When an anti-virus or security program quarantines a file by moving it into a virus vault (chest), that file is essentially disabled and prevented from causing any harm to your system. The quarantined file is safely held there and no longer a threat
until you take action to delete it. Doing this also allows you to view and investigate the files while keeping them from harming your computer. Quarantine is just an added safety measure
. When the quarantined file is known to be bad
, you can delete
it at any time. I recommend you keep MBAM and use it as part of your anti-malware and security toolkit rather than remove it.
There are basically two types of system recovery back to the factory state:
A Recovery Disk
is a CD-ROM or DVD data disc that contains a complete copy/image of the entire contents of the hard drive that will restore the system to its factory default state at a certain time. Essentially, it will reformat your hard drive, remove all data and restore the computer to the state it was in when you first purchased it
. You will lose all data
and have to reinstall all programs that you added afterwards. This includes all security updates from Microsoft so you will need to download/install them again.
A Recovery Partition
is used by some OEM manufacturers (Dell, HP, IBM, Gateway) instead of a recovery disk to store a complete copy of the hard disk's factory default contents for easy restoration. This consists of a hidden bootable partition containing various system recovery tools, including full recovery of the preinstalled Windows XP partition that will allow you to restore the computer to the state it was in when you first purchased it. The recovery software will then re-hide its own partition after creating a new partition and installing the software to it. You will lose all data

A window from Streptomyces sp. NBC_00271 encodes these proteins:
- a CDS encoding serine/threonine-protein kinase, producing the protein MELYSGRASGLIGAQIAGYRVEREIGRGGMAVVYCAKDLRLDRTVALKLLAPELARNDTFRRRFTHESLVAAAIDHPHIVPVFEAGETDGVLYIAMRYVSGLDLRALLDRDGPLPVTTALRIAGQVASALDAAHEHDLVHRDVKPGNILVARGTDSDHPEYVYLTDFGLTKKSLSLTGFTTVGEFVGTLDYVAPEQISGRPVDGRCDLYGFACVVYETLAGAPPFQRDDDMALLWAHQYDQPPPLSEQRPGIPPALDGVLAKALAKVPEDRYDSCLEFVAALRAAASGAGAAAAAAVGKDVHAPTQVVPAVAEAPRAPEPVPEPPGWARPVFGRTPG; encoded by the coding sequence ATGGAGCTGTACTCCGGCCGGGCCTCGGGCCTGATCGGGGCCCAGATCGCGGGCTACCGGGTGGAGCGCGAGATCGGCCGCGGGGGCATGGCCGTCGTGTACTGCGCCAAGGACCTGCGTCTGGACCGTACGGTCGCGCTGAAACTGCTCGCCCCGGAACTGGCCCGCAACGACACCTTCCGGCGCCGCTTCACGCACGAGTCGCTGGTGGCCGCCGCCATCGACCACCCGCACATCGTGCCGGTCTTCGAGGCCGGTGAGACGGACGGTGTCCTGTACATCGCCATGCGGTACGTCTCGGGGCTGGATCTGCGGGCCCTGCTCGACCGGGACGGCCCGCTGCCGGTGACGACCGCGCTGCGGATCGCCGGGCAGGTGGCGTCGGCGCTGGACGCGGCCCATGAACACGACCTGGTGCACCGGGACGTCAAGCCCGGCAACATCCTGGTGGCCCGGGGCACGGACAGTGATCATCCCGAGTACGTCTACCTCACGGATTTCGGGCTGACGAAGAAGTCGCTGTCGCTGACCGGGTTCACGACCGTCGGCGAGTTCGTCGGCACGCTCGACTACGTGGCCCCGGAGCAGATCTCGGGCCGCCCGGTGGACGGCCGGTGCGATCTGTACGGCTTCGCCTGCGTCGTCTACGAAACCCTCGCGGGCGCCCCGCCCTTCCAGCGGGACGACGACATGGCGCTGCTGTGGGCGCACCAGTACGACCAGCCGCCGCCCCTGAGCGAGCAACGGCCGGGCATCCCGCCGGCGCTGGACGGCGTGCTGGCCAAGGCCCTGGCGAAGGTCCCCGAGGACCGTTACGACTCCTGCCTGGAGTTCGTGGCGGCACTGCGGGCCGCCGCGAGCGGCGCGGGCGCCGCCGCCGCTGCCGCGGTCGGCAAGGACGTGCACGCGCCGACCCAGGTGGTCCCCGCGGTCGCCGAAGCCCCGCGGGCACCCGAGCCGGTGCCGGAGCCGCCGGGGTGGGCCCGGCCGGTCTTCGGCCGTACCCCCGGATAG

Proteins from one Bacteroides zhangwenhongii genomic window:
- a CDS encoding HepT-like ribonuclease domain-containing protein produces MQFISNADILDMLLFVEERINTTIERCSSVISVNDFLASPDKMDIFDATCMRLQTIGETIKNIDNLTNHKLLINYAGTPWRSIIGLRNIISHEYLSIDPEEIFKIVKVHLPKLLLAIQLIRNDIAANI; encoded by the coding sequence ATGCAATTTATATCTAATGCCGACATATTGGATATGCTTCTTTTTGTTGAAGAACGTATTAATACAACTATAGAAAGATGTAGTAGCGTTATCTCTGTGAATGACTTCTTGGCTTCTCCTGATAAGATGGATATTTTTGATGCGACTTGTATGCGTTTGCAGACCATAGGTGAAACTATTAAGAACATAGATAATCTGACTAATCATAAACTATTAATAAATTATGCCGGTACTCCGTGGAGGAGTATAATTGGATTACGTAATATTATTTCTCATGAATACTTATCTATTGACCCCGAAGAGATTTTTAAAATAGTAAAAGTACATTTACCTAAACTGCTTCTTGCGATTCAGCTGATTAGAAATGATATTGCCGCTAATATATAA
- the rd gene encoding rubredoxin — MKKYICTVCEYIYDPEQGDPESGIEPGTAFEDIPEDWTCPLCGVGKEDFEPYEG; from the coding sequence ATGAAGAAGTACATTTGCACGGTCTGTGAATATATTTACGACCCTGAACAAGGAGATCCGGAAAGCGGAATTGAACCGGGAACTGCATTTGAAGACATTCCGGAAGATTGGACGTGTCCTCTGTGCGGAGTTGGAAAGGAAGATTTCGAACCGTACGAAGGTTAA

and have to reinstall all programs that you added afterwards. This includes all security updates from Microsoft so you will need to download/install them again. System Restore
is a feature that allows you to restore your computer to a previous clean working state in the event of a problem. This makes it possible to undo harmful changes to your system configurations including registry modifications made by software or malware by reverting the operating systems configuration to an earlier date. It protects your computer by creating backups (snapshots saved as restore points) of vital system configurations and files. System Restore is enabled by default
and contains configuration, settings and files that are necessary for your computer to run correctly. This includes:
- registry configuration information for application, user, and operating system settings;
- Windows File Protection files in the dllscache folder;
- COM+ Database; Windows Management Instrumentation Database;
- IIS Metabase configuration;
- Files with extensions listed in the Monitored File Extensions list and Local Profiles.
By design System Restore runs in the background and will automatically create a new restore point every 24 hours (system checkpoints)
. Restore points can also be manually created by the user at any time. When the allotted disk space is reached, the oldest restore point will be purged on a first in first out (FIFO) basis. Otherwise, restore points over 90 days are purged automatically. Each one of these restore points are chained (or linked) together with previous restore points. When a restore point is chosen, all restore point created prior to that restore point are also required to complete the restoration. During the process, a log is created or updated that tracks the consistency between the files System Restore is monitoring, and the files that are actually backed up.
Keep in mind that System Restore will back up the good as well as the bad files
so when malware is present on the system it gets included in any restore points. It may be hard to pinpoint the exact day of an infection as you could have had other malware on the system before all the symptoms began to appear. If you use System Restore you need to go back to the a point before the malware infected your system or you could get reinfected from a restore point that also backed up some bad files. If you go back too far it may undo some software installations and program updates that you have performed.
Edited by quietman7, 29 July 2008 - 11:14 AM.